• I have two things that I worried about and mostly this is why I "just browsing" and not yet applied. First I most found jobs where they were looking for "engineers" and not really "programmers" and in the description something like "deep knowledge in electrical engineer" was mentioned.Secondly, I feel with this transition (JavaEE->Low Level) I will be simply useless. Okay, programming is programming, but this two area are just too far for each other. That is my bad feeling. – user1399448 Feb 23 at 7:21
  • Can you please link or just name job titles or "buzzwords" that you think I should look for? Maybe if you could mention some areas. – user1399448 Feb 23 at 7:24
  • Well, I would focus my search to roles and jobs that don't require such "deep knowledge", perhaps as a junior dev or similar. Still, whatever you decide you must keep searching until you find a job that seams reasonable and that you like, and actually go for it and apply. – DarkCygnus Feb 23 at 10:07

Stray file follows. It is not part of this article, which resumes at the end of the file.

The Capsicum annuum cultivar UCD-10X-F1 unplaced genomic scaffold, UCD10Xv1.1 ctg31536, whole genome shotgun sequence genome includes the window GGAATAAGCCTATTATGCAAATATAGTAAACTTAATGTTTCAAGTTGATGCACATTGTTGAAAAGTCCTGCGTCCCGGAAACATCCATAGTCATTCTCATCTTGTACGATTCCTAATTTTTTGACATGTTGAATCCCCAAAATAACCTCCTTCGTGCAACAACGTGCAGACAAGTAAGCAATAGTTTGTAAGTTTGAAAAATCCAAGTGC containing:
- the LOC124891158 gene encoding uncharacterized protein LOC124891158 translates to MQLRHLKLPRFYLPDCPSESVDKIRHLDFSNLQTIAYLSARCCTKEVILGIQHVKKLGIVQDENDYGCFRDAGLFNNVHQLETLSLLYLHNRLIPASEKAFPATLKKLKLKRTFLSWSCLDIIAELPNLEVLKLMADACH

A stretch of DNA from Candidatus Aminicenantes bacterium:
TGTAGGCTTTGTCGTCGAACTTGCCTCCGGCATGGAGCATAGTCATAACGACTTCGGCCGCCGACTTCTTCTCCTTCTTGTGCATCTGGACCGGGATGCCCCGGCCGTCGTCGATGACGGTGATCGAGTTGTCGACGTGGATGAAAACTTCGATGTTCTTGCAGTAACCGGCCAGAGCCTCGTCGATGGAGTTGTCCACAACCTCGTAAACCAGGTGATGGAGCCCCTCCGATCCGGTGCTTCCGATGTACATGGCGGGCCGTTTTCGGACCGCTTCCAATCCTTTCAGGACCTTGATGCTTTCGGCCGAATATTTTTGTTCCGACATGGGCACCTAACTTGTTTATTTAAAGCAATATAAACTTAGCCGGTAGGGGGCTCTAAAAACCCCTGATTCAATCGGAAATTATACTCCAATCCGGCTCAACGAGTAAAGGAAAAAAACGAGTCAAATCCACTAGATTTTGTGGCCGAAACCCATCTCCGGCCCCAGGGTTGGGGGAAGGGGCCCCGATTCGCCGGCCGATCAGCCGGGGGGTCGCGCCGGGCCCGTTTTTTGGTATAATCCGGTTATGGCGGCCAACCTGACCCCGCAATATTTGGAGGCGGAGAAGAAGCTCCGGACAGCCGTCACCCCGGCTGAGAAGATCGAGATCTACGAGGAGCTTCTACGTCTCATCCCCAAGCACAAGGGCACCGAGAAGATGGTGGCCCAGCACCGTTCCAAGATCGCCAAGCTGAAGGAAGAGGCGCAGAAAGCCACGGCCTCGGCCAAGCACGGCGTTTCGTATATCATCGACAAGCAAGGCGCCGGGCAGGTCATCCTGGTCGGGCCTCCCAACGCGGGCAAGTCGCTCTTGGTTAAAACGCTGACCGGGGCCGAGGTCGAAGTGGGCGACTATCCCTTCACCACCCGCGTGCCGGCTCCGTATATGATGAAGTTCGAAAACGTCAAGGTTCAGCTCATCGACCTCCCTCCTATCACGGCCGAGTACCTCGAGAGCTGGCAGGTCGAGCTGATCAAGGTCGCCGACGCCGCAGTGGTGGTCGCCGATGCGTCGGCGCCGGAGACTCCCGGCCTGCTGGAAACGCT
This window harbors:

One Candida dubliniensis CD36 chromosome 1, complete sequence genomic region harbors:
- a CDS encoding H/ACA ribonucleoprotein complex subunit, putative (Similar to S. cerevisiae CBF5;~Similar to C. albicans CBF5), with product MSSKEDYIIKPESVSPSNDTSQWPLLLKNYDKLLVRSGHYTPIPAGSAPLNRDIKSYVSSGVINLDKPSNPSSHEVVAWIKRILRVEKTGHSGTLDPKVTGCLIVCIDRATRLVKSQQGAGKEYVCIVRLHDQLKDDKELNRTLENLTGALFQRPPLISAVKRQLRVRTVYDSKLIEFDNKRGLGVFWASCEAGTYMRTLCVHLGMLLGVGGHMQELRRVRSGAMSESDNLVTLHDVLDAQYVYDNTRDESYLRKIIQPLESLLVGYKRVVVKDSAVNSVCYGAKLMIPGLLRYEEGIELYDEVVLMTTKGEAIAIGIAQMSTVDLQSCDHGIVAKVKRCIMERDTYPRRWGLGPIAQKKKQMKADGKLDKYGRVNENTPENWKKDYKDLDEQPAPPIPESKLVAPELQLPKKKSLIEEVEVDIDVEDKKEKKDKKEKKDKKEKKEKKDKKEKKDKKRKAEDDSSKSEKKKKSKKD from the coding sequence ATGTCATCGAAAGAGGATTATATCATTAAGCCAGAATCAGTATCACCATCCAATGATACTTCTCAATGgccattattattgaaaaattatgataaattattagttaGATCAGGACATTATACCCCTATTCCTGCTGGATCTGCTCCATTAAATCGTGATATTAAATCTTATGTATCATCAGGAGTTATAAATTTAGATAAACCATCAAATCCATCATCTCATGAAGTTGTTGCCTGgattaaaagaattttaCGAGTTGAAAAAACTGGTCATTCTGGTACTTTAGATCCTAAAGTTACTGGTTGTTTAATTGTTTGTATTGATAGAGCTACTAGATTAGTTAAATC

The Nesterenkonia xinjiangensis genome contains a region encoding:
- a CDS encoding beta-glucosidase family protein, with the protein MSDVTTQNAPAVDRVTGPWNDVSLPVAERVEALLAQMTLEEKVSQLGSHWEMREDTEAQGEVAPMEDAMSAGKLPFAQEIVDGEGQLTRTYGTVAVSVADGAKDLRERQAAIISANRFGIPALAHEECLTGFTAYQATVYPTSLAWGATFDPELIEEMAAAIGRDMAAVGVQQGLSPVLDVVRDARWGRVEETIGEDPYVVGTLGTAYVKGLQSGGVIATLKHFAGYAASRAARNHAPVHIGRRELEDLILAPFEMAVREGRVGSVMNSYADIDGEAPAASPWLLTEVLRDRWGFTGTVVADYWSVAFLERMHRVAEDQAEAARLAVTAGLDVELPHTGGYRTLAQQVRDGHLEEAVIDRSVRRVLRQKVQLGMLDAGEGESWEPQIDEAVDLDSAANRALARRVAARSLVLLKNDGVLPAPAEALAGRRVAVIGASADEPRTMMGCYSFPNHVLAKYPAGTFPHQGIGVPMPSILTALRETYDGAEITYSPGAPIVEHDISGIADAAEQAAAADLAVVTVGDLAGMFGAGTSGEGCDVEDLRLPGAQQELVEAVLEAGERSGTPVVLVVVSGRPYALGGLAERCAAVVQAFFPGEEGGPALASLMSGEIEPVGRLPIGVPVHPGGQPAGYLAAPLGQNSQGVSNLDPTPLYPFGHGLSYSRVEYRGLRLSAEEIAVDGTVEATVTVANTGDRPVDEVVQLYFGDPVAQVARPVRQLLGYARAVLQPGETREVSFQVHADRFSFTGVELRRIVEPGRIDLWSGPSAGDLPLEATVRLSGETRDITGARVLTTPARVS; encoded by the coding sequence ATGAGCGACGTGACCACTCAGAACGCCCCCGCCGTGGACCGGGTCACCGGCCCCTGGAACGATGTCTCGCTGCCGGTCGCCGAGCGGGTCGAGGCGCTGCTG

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Every embedded (aka low level) engineer must be able to

  • read the schematics to identify test points,
  • ask the technician to solder wires there,
  • hook up the scope to those wires,
  • make sense of the scope data, and
  • not be afraid to fry a board or two.

This pretty much covers all the bases about the electrical engineering. Keep in mind that most of debugging techniques you (as Java developer / architect) are familiar with are likely not applicable. If all that feels all right, just stop browsing, as @DarkCygnus suggests.

Working with high voltage power equipment is a different story.

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    "fry a board ..." don't know. :) I don't have any hands-on experience with boards, circuits and that's the problem. However I'm fine with low-level things e.g. MCU programming, registry, C, assembler, optimization for small memory devices, etc. – user1399448 Feb 23 at 7:26
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    This is a great answer. However, it is true that "some types" of low-level programming really don't use all this stuff. – Fattie Feb 23 at 16:38